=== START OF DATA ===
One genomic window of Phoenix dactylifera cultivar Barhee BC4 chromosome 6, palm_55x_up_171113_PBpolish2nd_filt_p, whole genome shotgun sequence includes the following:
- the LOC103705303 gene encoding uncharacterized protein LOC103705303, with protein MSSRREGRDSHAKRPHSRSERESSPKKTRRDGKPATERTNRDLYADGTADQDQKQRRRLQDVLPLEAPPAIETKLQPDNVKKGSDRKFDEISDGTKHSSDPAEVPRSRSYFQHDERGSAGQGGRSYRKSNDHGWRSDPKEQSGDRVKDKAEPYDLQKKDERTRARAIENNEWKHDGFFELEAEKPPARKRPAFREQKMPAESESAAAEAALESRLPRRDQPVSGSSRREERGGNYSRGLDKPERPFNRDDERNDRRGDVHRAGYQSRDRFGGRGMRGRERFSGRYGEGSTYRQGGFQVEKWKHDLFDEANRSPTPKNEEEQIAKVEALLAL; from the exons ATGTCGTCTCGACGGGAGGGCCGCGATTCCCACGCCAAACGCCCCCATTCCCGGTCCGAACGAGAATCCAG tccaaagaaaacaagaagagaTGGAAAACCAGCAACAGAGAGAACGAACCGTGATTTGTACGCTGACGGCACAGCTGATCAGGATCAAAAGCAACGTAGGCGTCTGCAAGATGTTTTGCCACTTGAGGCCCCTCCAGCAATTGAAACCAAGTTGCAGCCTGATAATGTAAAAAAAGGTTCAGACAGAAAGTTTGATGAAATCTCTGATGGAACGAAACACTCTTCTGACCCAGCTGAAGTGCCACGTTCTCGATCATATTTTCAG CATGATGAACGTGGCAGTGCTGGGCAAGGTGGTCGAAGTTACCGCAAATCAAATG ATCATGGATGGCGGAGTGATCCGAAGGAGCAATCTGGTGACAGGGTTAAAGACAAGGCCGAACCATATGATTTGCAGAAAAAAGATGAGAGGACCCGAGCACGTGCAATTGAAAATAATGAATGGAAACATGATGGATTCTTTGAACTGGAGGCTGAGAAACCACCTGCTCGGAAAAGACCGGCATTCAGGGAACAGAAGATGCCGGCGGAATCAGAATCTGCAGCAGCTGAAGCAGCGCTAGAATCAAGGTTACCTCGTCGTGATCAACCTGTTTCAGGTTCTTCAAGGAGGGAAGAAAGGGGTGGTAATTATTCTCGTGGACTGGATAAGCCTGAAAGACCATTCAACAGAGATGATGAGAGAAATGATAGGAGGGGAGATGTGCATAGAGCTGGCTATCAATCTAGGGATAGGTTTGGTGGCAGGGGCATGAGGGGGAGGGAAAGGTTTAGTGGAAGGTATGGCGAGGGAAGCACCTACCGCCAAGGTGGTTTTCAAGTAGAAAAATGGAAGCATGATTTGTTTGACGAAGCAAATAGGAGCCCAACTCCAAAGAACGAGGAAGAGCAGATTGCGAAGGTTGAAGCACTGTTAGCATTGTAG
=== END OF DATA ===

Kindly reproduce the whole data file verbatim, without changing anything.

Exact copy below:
One genomic window of Phoenix dactylifera cultivar Barhee BC4 chromosome 6, palm_55x_up_171113_PBpolish2nd_filt_p, whole genome shotgun sequence includes the following:
- the LOC103705303 gene encoding uncharacterized protein LOC103705303, with protein MSSRREGRDSHAKRPHSRSERESSPKKTRRDGKPATERTNRDLYADGTADQDQKQRRRLQDVLPLEAPPAIETKLQPDNVKKGSDRKFDEISDGTKHSSDPAEVPRSRSYFQHDERGSAGQGGRSYRKSNDHGWRSDPKEQSGDRVKDKAEPYDLQKKDERTRARAIENNEWKHDGFFELEAEKPPARKRPAFREQKMPAESESAAAEAALESRLPRRDQPVSGSSRREERGGNYSRGLDKPERPFNRDDERNDRRGDVHRAGYQSRDRFGGRGMRGRERFSGRYGEGSTYRQGGFQVEKWKHDLFDEANRSPTPKNEEEQIAKVEALLAL; from the exons ATGTCGTCTCGACGGGAGGGCCGCGATTCCCACGCCAAACGCCCCCATTCCCGGTCCGAACGAGAATCCAG tccaaagaaaacaagaagagaTGGAAAACCAGCAACAGAGAGAACGAACCGTGATTTGTACGCTGACGGCACAGCTGATCAGGATCAAAAGCAACGTAGGCGTCTGCAAGATGTTTTGCCACTTGAGGCCCCTCCAGCAATTGAAACCAAGTTGCAGCCTGATAATGTAAAAAAAGGTTCAGACAGAAAGTTTGATGAAATCTCTGATGGAACGAAACACTCTTCTGACCCAGCTGAAGTGCCACGTTCTCGATCATATTTTCAG CATGATGAACGTGGCAGTGCTGGGCAAGGTGGTCGAAGTTACCGCAAATCAAATG ATCATGGATGGCGGAGTGATCCGAAGGAGCAATCTGGTGACAGGGTTAAAGACAAGGCCGAACCATATGATTTGCAGAAAAAAGATGAGAGGACCCGAGCACGTGCAATTGAAAATAATGAATGGAAACATGATGGATTCTTTGAACTGGAGGCTGAGAAACCACCTGCTCGGAAAAGACCGGCATTCAGGGAACAGAAGATGCCGGCGGAATCAGAATCTGCAGCAGCTGAAGCAGCGCTAGAATCAAGGTTACCTCGTCGTGATCAACCTGTTTCAGGTTCTTCAAGGAGGGAAGAAAGGGGTGGTAATTATTCTCGTGGACTGGATAAGCCTGAAAGACCATTCAACAGAGATGATGAGAGAAATGATAGGAGGGGAGATGTGCATAGAGCTGGCTATCAATCTAGGGATAGGTTTGGTGGCAGGGGCATGAGGGGGAGGGAAAGGTTTAGTGGAAGGTATGGCGAGGGAAGCACCTACCGCCAAGGTGGTTTTCAAGTAGAAAAATGGAAGCATGATTTGTTTGACGAAGCAAATAGGAGCCCAACTCCAAAGAACGAGGAAGAGCAGATTGCGAAGGTTGAAGCACTGTTAGCATTGTAG